Moments of the year: Beggy takes flight on Wings Of Eagles

It was no surprise perhaps that Aidan O’Brien won a sixth Derby. The horse and jockey certainly were


At 40-1, Wings Of Eagles was the longest priced Derby winner in 43 years. But that was nothing in the ‘Surprise Stakes’ compared to the presence of Pádraig Beggy on his back.

The 31-year-old Co Meath-born jockey had ridden just four winners in the previous two and a half years. As Wings Of Eagles flashed past the Epsom winning post it was, for many, a case of ‘Pádraig Who?’

It was tough to blame them. In terms of racecourse riding, Beggy barely reached journeyman status. Instead his role had primarily become that of work-rider at Aidan O’Brien’s renowned Ballydoyle stables.

Yet here he was winning the world's greatest Classic on the fifth-string of O'Brien's six Derby runners, beating the apparent first choice, Cliffs Of Moher, ridden by Ryan Moore, with Frankie Dettori on Cracksman back in third.


Even the normally unflappable O’Brien momentarily looked stunned. It was his sixth victory in a race so elite that for centuries it has defined the thoroughbred industry.

The Derby is so rarefied that truly great jockeys such as Joe Mercer and Christophe Soumillon have never won it. It famously took Gordon Richards 28 goes before he finally managed it. But Pádraig Beggy's name is assured of its place in racing history.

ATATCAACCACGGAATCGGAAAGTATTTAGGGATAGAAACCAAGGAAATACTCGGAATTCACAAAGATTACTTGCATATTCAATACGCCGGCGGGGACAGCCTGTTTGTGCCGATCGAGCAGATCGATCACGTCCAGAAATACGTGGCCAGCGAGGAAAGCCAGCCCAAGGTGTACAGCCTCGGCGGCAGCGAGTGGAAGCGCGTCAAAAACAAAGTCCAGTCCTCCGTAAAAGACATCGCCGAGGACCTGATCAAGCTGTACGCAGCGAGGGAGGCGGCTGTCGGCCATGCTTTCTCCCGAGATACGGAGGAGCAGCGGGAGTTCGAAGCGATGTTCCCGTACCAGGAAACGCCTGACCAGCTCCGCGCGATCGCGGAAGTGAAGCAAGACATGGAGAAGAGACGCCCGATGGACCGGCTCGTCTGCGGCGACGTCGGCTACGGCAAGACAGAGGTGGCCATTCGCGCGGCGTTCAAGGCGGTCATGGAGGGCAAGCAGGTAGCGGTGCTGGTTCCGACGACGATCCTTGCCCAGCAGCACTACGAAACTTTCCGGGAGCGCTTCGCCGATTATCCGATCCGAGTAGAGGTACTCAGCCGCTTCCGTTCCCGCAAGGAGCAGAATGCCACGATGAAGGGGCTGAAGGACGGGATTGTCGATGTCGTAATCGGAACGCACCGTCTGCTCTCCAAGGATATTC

As if the storyline didn’t contain enough romance it even had a redemptive element. Beggy only returned to Ireland in 2014 after getting a one-year ban in Australia for a positive cocaine test.

It was all wonderfully unlikely in its Hollywood movie element; the unlikely and unknown figure making the most of a once-in-a-lifetime opportunity and getting the better of two of the world’s top jockeys in the process.

Even more unlikely though were the circumstances of Wings Of Eagles’ final race a month later. He sustained career-ending injuries under Moore when third to Capri in an Irish Derby run in farcical circumstances at the Curragh.


The decision to keep racing at the Curragh with temporary public facilities during its two-year rebuild was controversial anyway.

But only when a 6,000 crowd limit conjured the absurd outcome of the public being pleaded with to stay away from the sport’s shop-window event did the insularity of Irish racing’s powerbrokers look so stark.

Ultimately only 5,412 turned up – and that included everyone on-site. The obvious move for a sport supposedly desperate for public attention was to switch the Derby to Leopardstown during construction.

However, those that count wanted to stay at the Curragh despite everything. And those who don’t wound up being told to stay away. You couldn’t make it up.